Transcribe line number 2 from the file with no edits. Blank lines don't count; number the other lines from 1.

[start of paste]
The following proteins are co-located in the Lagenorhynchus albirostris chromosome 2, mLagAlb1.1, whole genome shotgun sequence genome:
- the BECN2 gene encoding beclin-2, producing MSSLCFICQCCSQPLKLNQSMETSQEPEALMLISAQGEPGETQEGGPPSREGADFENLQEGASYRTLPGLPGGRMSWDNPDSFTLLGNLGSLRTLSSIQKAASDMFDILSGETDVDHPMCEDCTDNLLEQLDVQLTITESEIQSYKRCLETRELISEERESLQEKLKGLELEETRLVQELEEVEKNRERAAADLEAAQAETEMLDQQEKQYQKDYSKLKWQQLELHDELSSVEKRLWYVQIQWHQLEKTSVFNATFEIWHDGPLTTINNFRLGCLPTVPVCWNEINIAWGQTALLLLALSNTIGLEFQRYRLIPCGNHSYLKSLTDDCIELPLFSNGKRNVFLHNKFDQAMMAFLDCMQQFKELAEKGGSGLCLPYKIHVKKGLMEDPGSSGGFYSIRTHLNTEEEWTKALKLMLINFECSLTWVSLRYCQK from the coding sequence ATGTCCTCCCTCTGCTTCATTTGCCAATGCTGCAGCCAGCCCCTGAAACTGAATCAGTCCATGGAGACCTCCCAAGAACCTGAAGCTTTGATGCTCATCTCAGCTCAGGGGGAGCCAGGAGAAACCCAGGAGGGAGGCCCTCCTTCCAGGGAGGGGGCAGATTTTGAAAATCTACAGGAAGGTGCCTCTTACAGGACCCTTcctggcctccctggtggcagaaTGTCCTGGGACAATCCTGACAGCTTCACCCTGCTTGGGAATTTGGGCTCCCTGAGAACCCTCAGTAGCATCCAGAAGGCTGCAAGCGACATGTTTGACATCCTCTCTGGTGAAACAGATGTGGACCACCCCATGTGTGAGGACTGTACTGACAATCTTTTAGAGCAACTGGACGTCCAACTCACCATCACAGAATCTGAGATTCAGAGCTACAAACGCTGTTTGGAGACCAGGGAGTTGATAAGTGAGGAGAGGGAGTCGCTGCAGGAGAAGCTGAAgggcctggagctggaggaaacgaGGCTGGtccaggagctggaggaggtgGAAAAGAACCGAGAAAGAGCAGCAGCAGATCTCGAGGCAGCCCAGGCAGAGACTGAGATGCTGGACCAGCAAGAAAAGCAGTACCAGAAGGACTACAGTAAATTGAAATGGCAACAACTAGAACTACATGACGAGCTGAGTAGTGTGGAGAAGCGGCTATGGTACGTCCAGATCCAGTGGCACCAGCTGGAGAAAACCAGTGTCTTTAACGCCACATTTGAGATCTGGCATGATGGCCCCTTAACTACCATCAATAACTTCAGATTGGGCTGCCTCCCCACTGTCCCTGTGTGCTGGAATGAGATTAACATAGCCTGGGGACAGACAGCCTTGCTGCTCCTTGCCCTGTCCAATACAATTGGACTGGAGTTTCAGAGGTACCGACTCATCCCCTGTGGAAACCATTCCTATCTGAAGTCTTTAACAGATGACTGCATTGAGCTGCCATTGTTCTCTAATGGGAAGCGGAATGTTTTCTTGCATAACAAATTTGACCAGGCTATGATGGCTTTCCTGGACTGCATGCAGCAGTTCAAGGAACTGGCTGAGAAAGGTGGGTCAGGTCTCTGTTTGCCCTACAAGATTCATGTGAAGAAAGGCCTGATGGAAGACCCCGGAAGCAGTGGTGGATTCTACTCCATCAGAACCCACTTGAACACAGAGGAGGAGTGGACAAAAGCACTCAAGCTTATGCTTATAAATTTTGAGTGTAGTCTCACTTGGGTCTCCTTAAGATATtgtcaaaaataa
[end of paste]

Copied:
- the BECN2 gene encoding beclin-2, producing MSSLCFICQCCSQPLKLNQSMETSQEPEALMLISAQGEPGETQEGGPPSREGADFENLQEGASYRTLPGLPGGRMSWDNPDSFTLLGNLGSLRTLSSIQKAASDMFDILSGETDVDHPMCEDCTDNLLEQLDVQLTITESEIQSYKRCLETRELISEERESLQEKLKGLELEETRLVQELEEVEKNRERAAADLEAAQAETEMLDQQEKQYQKDYSKLKWQQLELHDELSSVEKRLWYVQIQWHQLEKTSVFNATFEIWHDGPLTTINNFRLGCLPTVPVCWNEINIAWGQTALLLLALSNTIGLEFQRYRLIPCGNHSYLKSLTDDCIELPLFSNGKRNVFLHNKFDQAMMAFLDCMQQFKELAEKGGSGLCLPYKIHVKKGLMEDPGSSGGFYSIRTHLNTEEEWTKALKLMLINFECSLTWVSLRYCQK from the coding sequence ATGTCCTCCCTCTGCTTCATTTGCCAATGCTGCAGCCAGCCCCTGAAACTGAATCAGTCCATGGAGACCTCCCAAGAACCTGAAGCTTTGATGCTCATCTCAGCTCAGGGGGAGCCAGGAGAAACCCAGGAGGGAGGCCCTCCTTCCAGGGAGGGGGCAGATTTTGAAAATCTACAGGAAGGTGCCTCTTACAGGACCCTTcctggcctccctggtggcagaaTGTCCTGGGACAATCCTGACAGCTTCACCCTGCTTGGGAATTTGGGCTCCCTGAGAACCCTCAGTAGCATCCAGAAGGCTGCAAGCGACATGTTTGACATCCTCTCTGGTGAAACAGATGTGGACCACCCCATGTGTGAGGACTGTACTGACAATCTTTTAGAGCAACTGGACGTCCAACTCACCATCACAGAATCTGAGATTCAGAGCTACAAACGCTGTTTGGAGACCAGGGAGTTGATAAGTGAGGAGAGGGAGTCGCTGCAGGAGAAGCTGAAgggcctggagctggaggaaacgaGGCTGGtccaggagctggaggaggtgGAAAAGAACCGAGAAAGAGCAGCAGCAGATCTCGAGGCAGCCCAGGCAGAGACTGAGATGCTGGACCAGCAAGAAAAGCAGTACCAGAAGGACTACAGTAAATTGAAATGGCAACAACTAGAACTACATGACGAGCTGAGTAGTGTGGAGAAGCGGCTATGGTACGTCCAGATCCAGTGGCACCAGCTGGAGAAAACCAGTGTCTTTAACGCCACATTTGAGATCTGGCATGATGGCCCCTTAACTACCATCAATAACTTCAGATTGGGCTGCCTCCCCACTGTCCCTGTGTGCTGGAATGAGATTAACATAGCCTGGGGACAGACAGCCTTGCTGCTCCTTGCCCTGTCCAATACAATTGGACTGGAGTTTCAGAGGTACCGACTCATCCCCTGTGGAAACCATTCCTATCTGAAGTCTTTAACAGATGACTGCATTGAGCTGCCATTGTTCTCTAATGGGAAGCGGAATGTTTTCTTGCATAACAAATTTGACCAGGCTATGATGGCTTTCCTGGACTGCATGCAGCAGTTCAAGGAACTGGCTGAGAAAGGTGGGTCAGGTCTCTGTTTGCCCTACAAGATTCATGTGAAGAAAGGCCTGATGGAAGACCCCGGAAGCAGTGGTGGATTCTACTCCATCAGAACCCACTTGAACACAGAGGAGGAGTGGACAAAAGCACTCAAGCTTATGCTTATAAATTTTGAGTGTAGTCTCACTTGGGTCTCCTTAAGATATtgtcaaaaataa